Not WHEN but WHY Jesus was born

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When Jesus was born pales in comparison to why Jesus was born. Scripture supports this. Consider the following. We know the exact day some events took place in the Old Testament…

Second only to the crucifixion, the most important event in history is Christ’s birth. But we don’t know the day or month Jesus was born. Not it wasn’t December. We know the day some prophets delivered messages about Jesus (Haggai 2:1 – Oct 17, 520BC). But we don’t but we don’t even know the year Jesus was born.

Luke’s Gospel provides us with specific details about Christ’s birth down to what He was wearing and where He slept: swaddling clothes and in a manger (Luke 2:12)…but no year? Why would God give us details like this and allow us to know the dates of events that pale in comparison in terms of significances, but keep the date of Christ’s birth from us? God could’ve let us know. Easily. Apparently when Jesus was born means nothing compared to why Jesus was born. The fact that Jesus was born is infinitely more important than when He was born.

The sad part isn’t that the world celebrates Christ’s birth when it didn’t really happen while doing everything it can to make sure Christmas has nothing to do with the Christ they’re supposedly celebrating. The sad part is when Christians become distracted by everything the world tries to make Christmas about instead of Christ.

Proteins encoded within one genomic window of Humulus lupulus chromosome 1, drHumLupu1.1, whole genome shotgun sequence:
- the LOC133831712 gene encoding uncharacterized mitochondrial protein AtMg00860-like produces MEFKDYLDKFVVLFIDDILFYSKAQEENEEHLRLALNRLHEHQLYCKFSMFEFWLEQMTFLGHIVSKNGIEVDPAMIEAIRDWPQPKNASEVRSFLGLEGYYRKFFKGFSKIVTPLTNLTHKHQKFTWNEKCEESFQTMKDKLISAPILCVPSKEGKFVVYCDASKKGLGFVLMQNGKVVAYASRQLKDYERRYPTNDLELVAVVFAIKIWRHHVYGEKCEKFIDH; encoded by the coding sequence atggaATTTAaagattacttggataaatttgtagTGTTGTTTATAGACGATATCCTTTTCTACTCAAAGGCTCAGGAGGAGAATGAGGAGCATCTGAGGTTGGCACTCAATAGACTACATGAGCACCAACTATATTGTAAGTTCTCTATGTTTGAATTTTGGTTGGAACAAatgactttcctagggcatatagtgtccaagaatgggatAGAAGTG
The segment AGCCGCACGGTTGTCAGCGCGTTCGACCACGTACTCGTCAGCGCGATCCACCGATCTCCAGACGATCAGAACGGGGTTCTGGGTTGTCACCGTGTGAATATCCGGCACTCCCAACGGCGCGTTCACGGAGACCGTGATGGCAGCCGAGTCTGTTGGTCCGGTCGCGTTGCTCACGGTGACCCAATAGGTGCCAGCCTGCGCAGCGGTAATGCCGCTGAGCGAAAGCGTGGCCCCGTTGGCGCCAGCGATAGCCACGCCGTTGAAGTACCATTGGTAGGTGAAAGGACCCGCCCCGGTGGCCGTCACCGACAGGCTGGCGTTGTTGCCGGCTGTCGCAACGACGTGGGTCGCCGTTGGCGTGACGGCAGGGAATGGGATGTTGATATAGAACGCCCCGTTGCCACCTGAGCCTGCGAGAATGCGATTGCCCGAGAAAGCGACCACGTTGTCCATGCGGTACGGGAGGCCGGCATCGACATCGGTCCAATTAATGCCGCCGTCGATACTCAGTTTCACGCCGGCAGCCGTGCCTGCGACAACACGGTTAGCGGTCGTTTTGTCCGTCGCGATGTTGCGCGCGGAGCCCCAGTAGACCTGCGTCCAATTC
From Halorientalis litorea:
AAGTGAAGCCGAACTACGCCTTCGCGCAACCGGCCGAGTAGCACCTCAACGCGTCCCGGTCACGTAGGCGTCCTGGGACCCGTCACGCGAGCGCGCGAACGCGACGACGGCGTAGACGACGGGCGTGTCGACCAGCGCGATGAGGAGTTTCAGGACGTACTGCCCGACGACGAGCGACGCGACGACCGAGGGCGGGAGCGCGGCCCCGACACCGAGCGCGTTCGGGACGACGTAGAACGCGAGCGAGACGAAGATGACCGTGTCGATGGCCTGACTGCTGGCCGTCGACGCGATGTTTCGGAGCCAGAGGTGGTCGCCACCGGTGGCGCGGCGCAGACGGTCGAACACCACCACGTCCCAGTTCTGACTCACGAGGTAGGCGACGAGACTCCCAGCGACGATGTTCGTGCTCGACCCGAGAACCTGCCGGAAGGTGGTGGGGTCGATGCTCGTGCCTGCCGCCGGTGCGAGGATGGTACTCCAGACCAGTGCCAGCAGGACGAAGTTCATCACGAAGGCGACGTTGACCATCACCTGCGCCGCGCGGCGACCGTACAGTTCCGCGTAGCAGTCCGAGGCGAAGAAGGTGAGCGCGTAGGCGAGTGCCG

When Christmas rolls around, make sure you don’t let this happen: let’s make sure you don’t let the world obscure Christ from us by putting our focus on things that have nothing to do with Christ. Romans 14:17 For the kingdom of God is not eating and drinking, but righteousness and peace and joy in the Holy Spirit. I’m all for the food, family and fellowship that are afforded around the holidays, but let’s remember what it should really be about: When the fullness of time had come, God sent forth His Son, born of a woman, born under the Law, to redeem those under the Law that we might receive the adoption as sons (Gal 4:4, 5).

Here’s the sermon I preached on December 21, 2014 on Galatians 3:19-4:6: “In the fullness of time God sent forth His Son.”

2 Responses

  1. I’m sure I don’t have to tell you that we celebrate Christmas on 12/25 as a means of superseding the pagan festival of Sol Invictus (Unconquerable Sun). It was a pagan solstice festival, celebrating that the tide had turned and the days were getting longer. So, since Jesus is the light of the world, it seemed appropriate to the ancients to place the feast of the coming of the light on an existing feast of the returning of the light. Very economical.

    1. Greetings again Kevin,
      Actually, no, I didn’t know Christmas related to Sol Invictus; I thought the day was chosen from Saturnalia, the winter solstice…unless that is Sol Invictus? When Rome was “Christianized” the Roman Church converted Saturnalia to a “Christian holiday” to celebrate Christ’s birth. At least that was my understanding?

      By the way, I’ve begun checking out your blog and the commentary you’ve made available.

      In Christ,

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